U.S. intelligence has overestimated the military capabilities of Pyongyang, which has led to passing the strategic initiative on the peninsula into Kim Jong Un's hands.

The Democratic People’s Republic of Korea and the Republic of Korea held their first official telephone conversation since 2015. The initiator of this diplomatic maneuver is North Korean leader Kim Jong Un, who, during his half-hour New Year's speech, demonstrated willingness to talk with Seoul for the first time. His words served as a turning point after a year-round tendency of ever increasing tension. The sharp turn toward a warmer relationship between the two countries managed to cause a complete avalanche of events. North Korea announced that it is going to restore the hot military line with its southern neighbor, and South Korea itself offered to revive military negotiations between the two countries and consider temporarily lifting certain sanctions against Pyongyang.

On Tuesday, Jan. 9, the first official talks between the two Korean states were held, which ended with news that North Korea will participate in the forthcoming Winter Olympic Games in the South Korean city of PyeongChang. North Korea is expected to send not only athletes, but also senior representatives of the Pyongyang regime as part of the delegation.

The news about reducing tensions on the Korean Peninsula was warmly welcomed by the international community, but met a lukewarm response from Washington. The United States, which has 30,000 troops in South Korea, has experienced a tremendous foreign policy failure and has lost the strategic initiative. Yet again with his New Year's Eve speech, the North Korean leader Kim showed understanding toward South Korea, but did not miss the opportunity to wave a finger at Washington as a reminder that the nuclear button is permanently located on the table next to him.

The cunning strategy that Pyongyang has employed in the past few years has now left the United States in a difficult position. For months on end, North Korea has worked on its missile and nuclear powers, and has succeeded in implementing systems capable of delivering a nuclear strike on United States territory, a powerful deterrence factor guaranteeing, to a larger extent, Pyongyang’s sovereignty with respect to an attack from Washington. At the same time, Kim has demonstrated determination, which has additionally intensified the tension. After gaining an important strategic position in the crisis involving the acquisition of modern nuclear and missile technology, Pyongyang has taken the initiative on the peninsula, and can complicate the situation for Washington by embarking on a policy of de-escalating tension.

It sounds incredible, but it seems that North Korea has outsmarted U.S. intelligence, The New York Times reported at the beginning of the year. According to the Times, intelligence sources have been cruelly misled. The CIA and other agencies have reported that seven of the eight medium range missiles fired in 2016 exploded or fell apart during flight, due to former President Barack Obama's program of sabotage. North Korea carried out five underground tests that gave Washington experts reason to conclude that the regime is years away in developing, and will not be able to create, a hydrogen bomb, according to U.S. intelligence. It appears that Pyongyang artfully deceived U.S. intelligence about its military capacity, and a few months later was able to acquire powerful missile and nuclear technology. The Pentagon did not properly assess the threat (in a reverse scenario, this would have inevitably led to a military strike against Pyongyang), but today the regime has the means to cause unacceptable damage to the United States, casting doubt upon the adequacy of the military campaign against North Korea. The U.S. intelligence community’s problem is that it expected this to happen in few decades, The New York Times pointed out, defining this error as one of the biggest failures in the CIA's history. This omission helps us comprehend the confusion and conflicting signals coming from the president's administration in the midst of the crisis, the Times reported.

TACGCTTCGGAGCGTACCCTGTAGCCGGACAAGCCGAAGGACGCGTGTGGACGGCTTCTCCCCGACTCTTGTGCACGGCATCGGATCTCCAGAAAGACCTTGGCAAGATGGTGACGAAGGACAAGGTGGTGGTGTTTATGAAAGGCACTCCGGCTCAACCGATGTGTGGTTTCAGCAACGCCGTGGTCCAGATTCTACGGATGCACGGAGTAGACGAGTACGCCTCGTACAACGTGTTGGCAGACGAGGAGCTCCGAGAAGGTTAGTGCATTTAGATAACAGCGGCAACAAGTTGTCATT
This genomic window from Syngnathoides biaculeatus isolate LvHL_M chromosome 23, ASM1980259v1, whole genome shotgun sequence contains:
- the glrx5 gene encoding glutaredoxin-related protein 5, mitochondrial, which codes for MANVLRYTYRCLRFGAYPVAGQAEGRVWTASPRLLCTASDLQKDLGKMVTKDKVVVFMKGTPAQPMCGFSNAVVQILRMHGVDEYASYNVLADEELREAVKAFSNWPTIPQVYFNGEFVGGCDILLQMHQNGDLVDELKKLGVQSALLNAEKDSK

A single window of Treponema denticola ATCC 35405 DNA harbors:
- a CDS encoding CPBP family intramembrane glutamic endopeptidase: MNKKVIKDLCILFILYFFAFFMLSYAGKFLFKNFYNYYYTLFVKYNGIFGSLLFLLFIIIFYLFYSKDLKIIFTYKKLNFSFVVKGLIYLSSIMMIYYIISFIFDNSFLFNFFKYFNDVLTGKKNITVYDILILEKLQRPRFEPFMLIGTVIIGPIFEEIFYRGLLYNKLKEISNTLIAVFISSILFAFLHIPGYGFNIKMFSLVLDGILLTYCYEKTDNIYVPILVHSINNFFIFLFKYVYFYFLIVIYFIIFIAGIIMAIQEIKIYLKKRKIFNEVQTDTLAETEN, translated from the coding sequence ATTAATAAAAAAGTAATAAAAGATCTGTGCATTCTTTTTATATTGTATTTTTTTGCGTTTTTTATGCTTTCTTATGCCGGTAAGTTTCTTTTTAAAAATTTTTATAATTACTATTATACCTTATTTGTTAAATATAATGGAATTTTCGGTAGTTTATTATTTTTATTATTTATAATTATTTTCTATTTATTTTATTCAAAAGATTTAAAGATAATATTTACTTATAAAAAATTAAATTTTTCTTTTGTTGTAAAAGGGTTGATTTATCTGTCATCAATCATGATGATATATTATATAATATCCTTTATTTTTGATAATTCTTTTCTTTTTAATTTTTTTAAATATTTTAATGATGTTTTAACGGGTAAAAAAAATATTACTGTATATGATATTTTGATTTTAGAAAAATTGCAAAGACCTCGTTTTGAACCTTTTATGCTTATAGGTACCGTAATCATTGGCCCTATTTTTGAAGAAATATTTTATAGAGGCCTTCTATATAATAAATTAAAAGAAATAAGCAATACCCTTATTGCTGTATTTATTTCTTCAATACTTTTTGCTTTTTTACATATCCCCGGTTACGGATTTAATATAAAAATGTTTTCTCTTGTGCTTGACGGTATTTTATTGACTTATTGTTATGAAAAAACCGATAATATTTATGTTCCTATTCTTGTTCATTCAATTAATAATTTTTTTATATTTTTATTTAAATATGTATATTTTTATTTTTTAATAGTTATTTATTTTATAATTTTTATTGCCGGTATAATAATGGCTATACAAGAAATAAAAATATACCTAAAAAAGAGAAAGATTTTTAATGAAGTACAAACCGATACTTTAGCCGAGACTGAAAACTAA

Donald Trump’s administration and members of Obama's former administration have been publicly pointing fingers at each other and blaming each other for the mistake. Trump himself has commented that he inherited the mess in North Korea, highlighting Obama's warning during the inauguration ceremony that North Korea would become a threat to U.S. national security. Regardless of who is to blame, the acquisition of nuclear weapons, which holds back potential U.S. involvement, presents the Korean Peninsula with a new situation. The initiative is in the hands of Kim, who has increased his room to maneuver. We are witnessing an attempt by Pyongyang to weaken Washington’s influence over its southern neighbor.

Kim’s goal is to drive a wedge between the United States and South Korea, but Washington will not allow this to happen, according to comments by State Department spokeswoman Heather Nauert at a press briefing. Ultimately, the United States' fears may be well founded in that Pyongyang’s maneuver is not linked so much with the peace negotiations as with North Korea and China's efforts to push the United States out of the Korean Peninsula. In their attempts to distance South Korean political leadership from Trump, the two countries are likely to propose reducing the tension and strengthening the economic and transportation links between the North and the South. By its nervous reactions to the mutual Korean negotiations, the U.S. diplomatic corps acknowledged that they could hardly play a major role in the process, but warned Seoul that the United States does not believe Kim is honest or that he can be trusted.